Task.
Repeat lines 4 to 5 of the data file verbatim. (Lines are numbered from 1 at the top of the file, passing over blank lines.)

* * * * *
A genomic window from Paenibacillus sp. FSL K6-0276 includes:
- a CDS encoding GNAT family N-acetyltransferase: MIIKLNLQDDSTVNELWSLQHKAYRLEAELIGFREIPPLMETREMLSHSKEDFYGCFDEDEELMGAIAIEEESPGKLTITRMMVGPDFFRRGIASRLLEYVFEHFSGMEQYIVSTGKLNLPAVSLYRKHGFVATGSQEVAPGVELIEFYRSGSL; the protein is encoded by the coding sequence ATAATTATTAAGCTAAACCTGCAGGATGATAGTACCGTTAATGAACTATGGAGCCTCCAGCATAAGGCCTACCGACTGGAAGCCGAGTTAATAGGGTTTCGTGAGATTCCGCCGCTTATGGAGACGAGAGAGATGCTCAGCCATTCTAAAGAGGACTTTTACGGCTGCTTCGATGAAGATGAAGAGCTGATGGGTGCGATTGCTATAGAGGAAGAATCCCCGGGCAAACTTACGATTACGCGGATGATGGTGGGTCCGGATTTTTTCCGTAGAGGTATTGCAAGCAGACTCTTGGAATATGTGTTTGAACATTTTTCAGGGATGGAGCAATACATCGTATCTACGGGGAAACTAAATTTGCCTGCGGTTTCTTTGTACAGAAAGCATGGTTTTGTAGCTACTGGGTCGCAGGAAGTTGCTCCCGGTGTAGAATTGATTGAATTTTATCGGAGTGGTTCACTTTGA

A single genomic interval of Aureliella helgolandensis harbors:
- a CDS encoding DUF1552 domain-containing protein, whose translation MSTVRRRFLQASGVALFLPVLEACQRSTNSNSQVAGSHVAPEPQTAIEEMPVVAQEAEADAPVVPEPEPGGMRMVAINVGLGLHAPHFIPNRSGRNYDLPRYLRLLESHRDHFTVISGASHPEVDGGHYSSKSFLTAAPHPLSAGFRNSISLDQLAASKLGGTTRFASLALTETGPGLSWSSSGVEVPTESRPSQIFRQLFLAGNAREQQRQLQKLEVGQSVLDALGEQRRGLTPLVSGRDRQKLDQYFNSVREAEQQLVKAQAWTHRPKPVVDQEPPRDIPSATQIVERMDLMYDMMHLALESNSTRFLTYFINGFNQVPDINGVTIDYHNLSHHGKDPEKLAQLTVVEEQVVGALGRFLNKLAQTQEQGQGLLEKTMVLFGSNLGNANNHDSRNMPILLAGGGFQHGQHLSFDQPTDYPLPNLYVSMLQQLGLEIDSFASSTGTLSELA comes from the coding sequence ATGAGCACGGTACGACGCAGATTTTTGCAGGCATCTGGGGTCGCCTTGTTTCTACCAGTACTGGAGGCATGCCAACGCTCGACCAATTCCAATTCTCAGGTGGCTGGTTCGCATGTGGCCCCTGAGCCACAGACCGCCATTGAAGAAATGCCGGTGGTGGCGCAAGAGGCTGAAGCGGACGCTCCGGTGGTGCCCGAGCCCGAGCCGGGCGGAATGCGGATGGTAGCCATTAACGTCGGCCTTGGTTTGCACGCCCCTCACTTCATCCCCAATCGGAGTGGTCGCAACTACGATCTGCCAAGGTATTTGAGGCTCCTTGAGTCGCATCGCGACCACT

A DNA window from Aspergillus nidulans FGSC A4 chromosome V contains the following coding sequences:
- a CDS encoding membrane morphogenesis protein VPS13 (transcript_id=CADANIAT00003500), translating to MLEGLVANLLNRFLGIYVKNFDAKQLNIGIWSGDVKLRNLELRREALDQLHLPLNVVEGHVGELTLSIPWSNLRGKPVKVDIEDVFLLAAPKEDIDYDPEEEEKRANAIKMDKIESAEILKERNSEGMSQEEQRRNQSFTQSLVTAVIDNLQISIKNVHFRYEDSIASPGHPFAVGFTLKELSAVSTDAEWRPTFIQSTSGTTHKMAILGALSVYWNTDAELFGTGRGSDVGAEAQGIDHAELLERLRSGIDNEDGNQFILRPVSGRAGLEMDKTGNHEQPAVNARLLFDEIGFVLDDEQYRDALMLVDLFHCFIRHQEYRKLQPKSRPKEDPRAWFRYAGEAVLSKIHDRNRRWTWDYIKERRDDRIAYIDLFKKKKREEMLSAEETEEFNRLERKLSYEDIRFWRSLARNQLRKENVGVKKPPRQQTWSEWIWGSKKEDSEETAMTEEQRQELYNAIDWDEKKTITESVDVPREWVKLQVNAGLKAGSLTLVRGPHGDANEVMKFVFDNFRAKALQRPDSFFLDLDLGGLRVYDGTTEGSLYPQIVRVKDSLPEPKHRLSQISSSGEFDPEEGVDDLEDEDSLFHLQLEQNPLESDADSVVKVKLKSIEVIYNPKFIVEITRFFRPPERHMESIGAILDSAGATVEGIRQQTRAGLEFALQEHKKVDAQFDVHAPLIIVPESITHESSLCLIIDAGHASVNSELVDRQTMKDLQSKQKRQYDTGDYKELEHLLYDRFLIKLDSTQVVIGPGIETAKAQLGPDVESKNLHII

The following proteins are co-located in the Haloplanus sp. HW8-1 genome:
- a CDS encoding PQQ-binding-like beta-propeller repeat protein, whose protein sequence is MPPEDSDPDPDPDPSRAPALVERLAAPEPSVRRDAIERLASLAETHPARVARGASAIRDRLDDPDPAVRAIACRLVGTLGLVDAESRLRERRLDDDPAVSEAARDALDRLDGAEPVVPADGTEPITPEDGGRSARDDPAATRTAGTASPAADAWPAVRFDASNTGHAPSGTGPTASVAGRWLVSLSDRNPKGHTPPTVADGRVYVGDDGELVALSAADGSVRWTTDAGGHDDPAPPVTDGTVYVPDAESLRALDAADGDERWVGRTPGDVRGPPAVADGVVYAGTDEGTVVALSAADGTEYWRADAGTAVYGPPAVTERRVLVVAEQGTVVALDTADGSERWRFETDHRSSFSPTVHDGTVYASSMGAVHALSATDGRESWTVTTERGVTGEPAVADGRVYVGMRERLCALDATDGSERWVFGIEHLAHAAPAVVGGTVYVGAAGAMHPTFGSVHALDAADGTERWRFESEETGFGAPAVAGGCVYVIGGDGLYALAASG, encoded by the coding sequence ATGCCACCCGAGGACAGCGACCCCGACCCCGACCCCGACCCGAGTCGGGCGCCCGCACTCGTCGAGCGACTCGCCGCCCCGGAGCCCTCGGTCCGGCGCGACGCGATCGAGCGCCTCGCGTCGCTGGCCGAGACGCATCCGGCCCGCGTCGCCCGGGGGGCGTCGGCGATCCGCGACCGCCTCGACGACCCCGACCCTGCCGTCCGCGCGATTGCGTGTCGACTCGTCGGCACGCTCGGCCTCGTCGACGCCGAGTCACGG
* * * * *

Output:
- a CDS encoding DUF1552 domain-containing protein, whose translation MSTVRRRFLQASGVALFLPVLEACQRSTNSNSQVAGSHVAPEPQTAIEEMPVVAQEAEADAPVVPEPEPGGMRMVAINVGLGLHAPHFIPNRSGRNYDLPRYLRLLESHRDHFTVISGASHPEVDGGHYSSKSFLTAAPHPLSAGFRNSISLDQLAASKLGGTTRFASLALTETGPGLSWSSSGVEVPTESRPSQIFRQLFLAGNAREQQRQLQKLEVGQSVLDALGEQRRGLTPLVSGRDRQKLDQYFNSVREAEQQLVKAQAWTHRPKPVVDQEPPRDIPSATQIVERMDLMYDMMHLALESNSTRFLTYFINGFNQVPDINGVTIDYHNLSHHGKDPEKLAQLTVVEEQVVGALGRFLNKLAQTQEQGQGLLEKTMVLFGSNLGNANNHDSRNMPILLAGGGFQHGQHLSFDQPTDYPLPNLYVSMLQQLGLEIDSFASSTGTLSELA comes from the coding sequence ATGAGCACGGTACGACGCAGATTTTTGCAGGCATCTGGGGTCGCCTTGTTTCTACCAGTACTGGAGGCATGCCAACGCTCGACCAATTCCAATTCTCAGGTGGCTGGTTCGCATGTGGCCCCTGAGCCACAGACCGCCATTGAAGAAATGCCGGTGGTGGCGCAAGAGGCTGAAGCGGACGCTCCGGTGGTGCCCGAGCCCGAGCCGGGCGGAATGCGGATGGTAGCCATTAACGTCGGCCTTGGTTTGCACGCCCCTCACTTCATCCCCAATCGGAGTGGTCGCAACTACGATCTGCCAAGGTATTTGAGGCTCCTTGAGTCGCATCGCGACCACT

A DNA window from Aspergillus nidulans FGSC A4 chromosome V contains the following coding sequences: